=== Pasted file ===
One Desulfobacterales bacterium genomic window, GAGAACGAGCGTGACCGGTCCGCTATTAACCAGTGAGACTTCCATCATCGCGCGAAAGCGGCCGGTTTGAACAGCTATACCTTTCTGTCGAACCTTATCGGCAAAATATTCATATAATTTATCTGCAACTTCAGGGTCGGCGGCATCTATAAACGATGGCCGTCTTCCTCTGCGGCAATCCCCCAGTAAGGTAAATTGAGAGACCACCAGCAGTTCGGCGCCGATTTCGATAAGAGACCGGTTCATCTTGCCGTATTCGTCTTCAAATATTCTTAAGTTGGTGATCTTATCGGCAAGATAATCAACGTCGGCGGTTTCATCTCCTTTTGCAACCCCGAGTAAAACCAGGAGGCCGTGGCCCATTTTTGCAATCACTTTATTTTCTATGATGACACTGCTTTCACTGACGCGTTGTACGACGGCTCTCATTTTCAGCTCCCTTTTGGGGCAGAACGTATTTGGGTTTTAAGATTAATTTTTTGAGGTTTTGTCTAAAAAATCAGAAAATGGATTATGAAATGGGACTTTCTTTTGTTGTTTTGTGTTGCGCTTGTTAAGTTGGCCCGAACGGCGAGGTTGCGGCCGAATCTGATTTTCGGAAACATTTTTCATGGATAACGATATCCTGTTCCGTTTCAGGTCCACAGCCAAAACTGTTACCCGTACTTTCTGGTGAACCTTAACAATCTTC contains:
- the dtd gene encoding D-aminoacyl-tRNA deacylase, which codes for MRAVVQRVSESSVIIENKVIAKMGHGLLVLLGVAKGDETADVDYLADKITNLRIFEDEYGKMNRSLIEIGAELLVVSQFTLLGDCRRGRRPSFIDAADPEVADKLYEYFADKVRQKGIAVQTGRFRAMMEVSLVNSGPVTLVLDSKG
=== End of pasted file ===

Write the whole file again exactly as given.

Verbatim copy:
One Desulfobacterales bacterium genomic window, GAGAACGAGCGTGACCGGTCCGCTATTAACCAGTGAGACTTCCATCATCGCGCGAAAGCGGCCGGTTTGAACAGCTATACCTTTCTGTCGAACCTTATCGGCAAAATATTCATATAATTTATCTGCAACTTCAGGGTCGGCGGCATCTATAAACGATGGCCGTCTTCCTCTGCGGCAATCCCCCAGTAAGGTAAATTGAGAGACCACCAGCAGTTCGGCGCCGATTTCGATAAGAGACCGGTTCATCTTGCCGTATTCGTCTTCAAATATTCTTAAGTTGGTGATCTTATCGGCAAGATAATCAACGTCGGCGGTTTCATCTCCTTTTGCAACCCCGAGTAAAACCAGGAGGCCGTGGCCCATTTTTGCAATCACTTTATTTTCTATGATGACACTGCTTTCACTGACGCGTTGTACGACGGCTCTCATTTTCAGCTCCCTTTTGGGGCAGAACGTATTTGGGTTTTAAGATTAATTTTTTGAGGTTTTGTCTAAAAAATCAGAAAATGGATTATGAAATGGGACTTTCTTTTGTTGTTTTGTGTTGCGCTTGTTAAGTTGGCCCGAACGGCGAGGTTGCGGCCGAATCTGATTTTCGGAAACATTTTTCATGGATAACGATATCCTGTTCCGTTTCAGGTCCACAGCCAAAACTGTTACCCGTACTTTCTGGTGAACCTTAACAATCTTC contains:
- the dtd gene encoding D-aminoacyl-tRNA deacylase, which codes for MRAVVQRVSESSVIIENKVIAKMGHGLLVLLGVAKGDETADVDYLADKITNLRIFEDEYGKMNRSLIEIGAELLVVSQFTLLGDCRRGRRPSFIDAADPEVADKLYEYFADKVRQKGIAVQTGRFRAMMEVSLVNSGPVTLVLDSKG